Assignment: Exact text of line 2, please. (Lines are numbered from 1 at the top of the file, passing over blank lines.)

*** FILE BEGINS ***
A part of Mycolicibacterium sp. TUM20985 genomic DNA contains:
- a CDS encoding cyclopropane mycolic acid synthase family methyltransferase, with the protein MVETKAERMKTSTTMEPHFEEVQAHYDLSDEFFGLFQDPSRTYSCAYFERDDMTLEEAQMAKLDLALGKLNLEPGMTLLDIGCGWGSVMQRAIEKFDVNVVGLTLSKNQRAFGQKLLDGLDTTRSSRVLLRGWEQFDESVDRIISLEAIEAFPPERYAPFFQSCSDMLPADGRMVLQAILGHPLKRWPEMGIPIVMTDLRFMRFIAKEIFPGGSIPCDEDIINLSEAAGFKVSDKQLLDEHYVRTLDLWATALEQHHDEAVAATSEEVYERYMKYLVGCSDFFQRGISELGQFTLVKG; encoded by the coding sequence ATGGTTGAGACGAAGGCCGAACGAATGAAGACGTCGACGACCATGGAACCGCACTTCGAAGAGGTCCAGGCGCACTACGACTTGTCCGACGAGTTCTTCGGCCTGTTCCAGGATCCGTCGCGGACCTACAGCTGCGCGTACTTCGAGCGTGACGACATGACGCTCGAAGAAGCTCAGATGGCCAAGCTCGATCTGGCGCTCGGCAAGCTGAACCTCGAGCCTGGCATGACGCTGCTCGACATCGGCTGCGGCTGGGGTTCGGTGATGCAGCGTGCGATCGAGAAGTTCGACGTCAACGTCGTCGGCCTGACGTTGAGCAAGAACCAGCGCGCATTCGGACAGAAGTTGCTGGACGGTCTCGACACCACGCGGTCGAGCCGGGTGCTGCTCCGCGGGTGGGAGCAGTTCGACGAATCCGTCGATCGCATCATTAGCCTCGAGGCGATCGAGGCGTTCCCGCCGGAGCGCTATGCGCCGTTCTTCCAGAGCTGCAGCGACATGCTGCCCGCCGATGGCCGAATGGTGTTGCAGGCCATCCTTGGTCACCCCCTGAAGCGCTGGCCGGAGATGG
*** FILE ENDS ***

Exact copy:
- a CDS encoding cyclopropane mycolic acid synthase family methyltransferase, with the protein MVETKAERMKTSTTMEPHFEEVQAHYDLSDEFFGLFQDPSRTYSCAYFERDDMTLEEAQMAKLDLALGKLNLEPGMTLLDIGCGWGSVMQRAIEKFDVNVVGLTLSKNQRAFGQKLLDGLDTTRSSRVLLRGWEQFDESVDRIISLEAIEAFPPERYAPFFQSCSDMLPADGRMVLQAILGHPLKRWPEMGIPIVMTDLRFMRFIAKEIFPGGSIPCDEDIINLSEAAGFKVSDKQLLDEHYVRTLDLWATALEQHHDEAVAATSEEVYERYMKYLVGCSDFFQRGISELGQFTLVKG; encoded by the coding sequence ATGGTTGAGACGAAGGCCGAACGAATGAAGACGTCGACGACCATGGAACCGCACTTCGAAGAGGTCCAGGCGCACTACGACTTGTCCGACGAGTTCTTCGGCCTGTTCCAGGATCCGTCGCGGACCTACAGCTGCGCGTACTTCGAGCGTGACGACATGACGCTCGAAGAAGCTCAGATGGCCAAGCTCGATCTGGCGCTCGGCAAGCTGAACCTCGAGCCTGGCATGACGCTGCTCGACATCGGCTGCGGCTGGGGTTCGGTGATGCAGCGTGCGATCGAGAAGTTCGACGTCAACGTCGTCGGCCTGACGTTGAGCAAGAACCAGCGCGCATTCGGACAGAAGTTGCTGGACGGTCTCGACACCACGCGGTCGAGCCGGGTGCTGCTCCGCGGGTGGGAGCAGTTCGACGAATCCGTCGATCGCATCATTAGCCTCGAGGCGATCGAGGCGTTCCCGCCGGAGCGCTATGCGCCGTTCTTCCAGAGCTGCAGCGACATGCTGCCCGCCGATGGCCGAATGGTGTTGCAGGCCATCCTTGGTCACCCCCTGAAGCGCTGGCCGGAGATGG